48% of Syrian refugees not yet in permanent housing
Almost half of Canada’s newly settled Syrian refugees haven’t really settled at all: Immigration Minister John McCallum told a Commons committee Tuesday that 48 per cent still have not found permanent housing.
As of Sunday, 23,098 Syrian refugees have arrived in Canada since Nov. 4, McCallum told the committee. Fifty-two per cent have found permanent housing.
“It’s safe to say that we are well on track to hit our 25,000 commitment by the end of this month,” he added.
McCallum admits finding housing for the refugees has been a difficult task, calling it an inevitable “hiccup.”
“The major challenge has been not so much to transport the people from there to here as it is to settle them well in Canada,” McCallum said.
NDP immigration critic Jenny Kwan says officials need to get real when it comes to the current refugee housing situation.
WATCH: McCallum responds to pointed accusations regarding refugee resettlement
“The resettlement plan is severely deficient. That officials and the ministers believe that refugees are settled within two weeks after they arrive is a break from reality because that’s not what I’m seeing,” Kwan said.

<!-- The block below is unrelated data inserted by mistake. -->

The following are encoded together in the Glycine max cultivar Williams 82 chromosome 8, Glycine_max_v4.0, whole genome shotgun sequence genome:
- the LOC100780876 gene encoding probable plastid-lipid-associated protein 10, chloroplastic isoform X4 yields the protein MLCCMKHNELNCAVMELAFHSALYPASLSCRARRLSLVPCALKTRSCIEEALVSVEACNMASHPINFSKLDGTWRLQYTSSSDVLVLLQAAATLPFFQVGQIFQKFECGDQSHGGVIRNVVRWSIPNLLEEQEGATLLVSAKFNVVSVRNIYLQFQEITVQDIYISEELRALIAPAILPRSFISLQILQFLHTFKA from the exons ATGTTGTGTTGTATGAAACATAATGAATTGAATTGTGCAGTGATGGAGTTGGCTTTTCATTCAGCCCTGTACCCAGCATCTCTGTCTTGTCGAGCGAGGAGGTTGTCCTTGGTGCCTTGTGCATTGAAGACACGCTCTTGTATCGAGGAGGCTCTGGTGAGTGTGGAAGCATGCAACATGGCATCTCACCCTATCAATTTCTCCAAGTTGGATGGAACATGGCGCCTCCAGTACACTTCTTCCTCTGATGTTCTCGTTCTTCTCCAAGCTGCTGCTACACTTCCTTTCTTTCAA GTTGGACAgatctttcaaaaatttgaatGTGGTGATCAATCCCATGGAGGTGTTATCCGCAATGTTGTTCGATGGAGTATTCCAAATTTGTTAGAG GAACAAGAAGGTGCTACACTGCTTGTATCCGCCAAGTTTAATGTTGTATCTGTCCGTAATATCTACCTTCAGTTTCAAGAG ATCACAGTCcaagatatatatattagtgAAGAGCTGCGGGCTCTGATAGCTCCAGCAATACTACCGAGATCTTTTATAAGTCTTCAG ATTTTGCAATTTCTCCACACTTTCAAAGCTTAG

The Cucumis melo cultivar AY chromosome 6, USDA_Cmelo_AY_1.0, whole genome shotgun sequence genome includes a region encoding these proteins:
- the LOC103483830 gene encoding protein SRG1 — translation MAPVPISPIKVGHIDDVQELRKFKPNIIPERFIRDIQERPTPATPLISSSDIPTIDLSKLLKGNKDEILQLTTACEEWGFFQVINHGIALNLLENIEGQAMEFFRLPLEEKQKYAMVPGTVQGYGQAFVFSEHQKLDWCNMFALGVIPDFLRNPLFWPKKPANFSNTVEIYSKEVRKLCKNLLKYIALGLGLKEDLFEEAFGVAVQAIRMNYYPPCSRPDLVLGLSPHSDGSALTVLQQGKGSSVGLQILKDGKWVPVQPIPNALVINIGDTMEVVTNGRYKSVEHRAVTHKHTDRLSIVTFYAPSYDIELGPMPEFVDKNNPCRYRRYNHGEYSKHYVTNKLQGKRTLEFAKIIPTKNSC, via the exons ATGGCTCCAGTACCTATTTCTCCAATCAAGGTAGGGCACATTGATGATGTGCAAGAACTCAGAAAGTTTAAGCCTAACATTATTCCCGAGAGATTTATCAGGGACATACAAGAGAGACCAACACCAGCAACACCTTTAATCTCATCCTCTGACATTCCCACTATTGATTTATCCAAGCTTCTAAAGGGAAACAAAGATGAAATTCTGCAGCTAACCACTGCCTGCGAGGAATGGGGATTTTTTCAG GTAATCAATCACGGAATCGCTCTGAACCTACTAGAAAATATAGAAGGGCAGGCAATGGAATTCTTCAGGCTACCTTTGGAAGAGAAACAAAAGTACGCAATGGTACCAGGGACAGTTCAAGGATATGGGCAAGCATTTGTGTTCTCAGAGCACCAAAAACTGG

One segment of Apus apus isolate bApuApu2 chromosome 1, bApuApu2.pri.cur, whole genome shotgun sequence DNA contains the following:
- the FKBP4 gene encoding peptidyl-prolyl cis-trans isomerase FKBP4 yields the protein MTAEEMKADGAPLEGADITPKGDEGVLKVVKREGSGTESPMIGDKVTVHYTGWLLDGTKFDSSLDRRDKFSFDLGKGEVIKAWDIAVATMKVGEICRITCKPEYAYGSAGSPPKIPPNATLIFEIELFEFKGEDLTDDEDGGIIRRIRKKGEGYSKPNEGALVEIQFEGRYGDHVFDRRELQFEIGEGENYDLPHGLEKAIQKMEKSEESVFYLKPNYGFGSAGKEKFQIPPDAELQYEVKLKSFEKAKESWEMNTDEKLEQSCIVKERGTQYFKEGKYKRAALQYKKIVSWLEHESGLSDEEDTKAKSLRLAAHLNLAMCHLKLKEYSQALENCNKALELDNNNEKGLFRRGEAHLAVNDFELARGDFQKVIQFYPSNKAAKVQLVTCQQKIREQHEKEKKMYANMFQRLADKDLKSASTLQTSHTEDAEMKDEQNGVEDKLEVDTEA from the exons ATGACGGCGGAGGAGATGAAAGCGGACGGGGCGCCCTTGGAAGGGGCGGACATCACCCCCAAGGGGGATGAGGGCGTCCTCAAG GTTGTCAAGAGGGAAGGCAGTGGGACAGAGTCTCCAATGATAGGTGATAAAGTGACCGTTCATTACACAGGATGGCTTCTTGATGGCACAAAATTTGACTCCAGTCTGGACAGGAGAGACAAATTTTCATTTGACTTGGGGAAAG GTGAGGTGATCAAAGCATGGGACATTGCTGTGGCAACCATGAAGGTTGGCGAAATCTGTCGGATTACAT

The Vancouver East MP says she has met with some Syrian refugees still waiting for housing after two months.
Refugees have so far been sent to dozens of communities across Canada, some of which have proven to be more challenging to settle into than others.
Less than a third of refugees settled in Vancouver have found permanent homes.
“Vancouver does seem to have certain issues that other cities do not have. For Vancouver, the number is 31 per cent,” McCallum said.
Last month Vancouver, along with Toronto and Ottawa, requested a pause in refugees due to a lack of available temporary and permanent housing, while Halifax asked the feds to slow the number of refugees arriving.
McCallum also said plans to expand the number of cities that are settlement communities will be announced soon.
Meanwhile, Kwan says housing is only one of the refugees’ needs not being met.
“There aren’t enough boots on the ground to help them go through the resettlement process,” said Kwan.
She notes health care, trauma counselling and language training as vital to helping the families settle, including within the school systems dealing with an influx of new students with specific needs.
“If we don’t put that infrastructure in place then you’re going to have problems coming down the pipe.”
With files from Leslie Young
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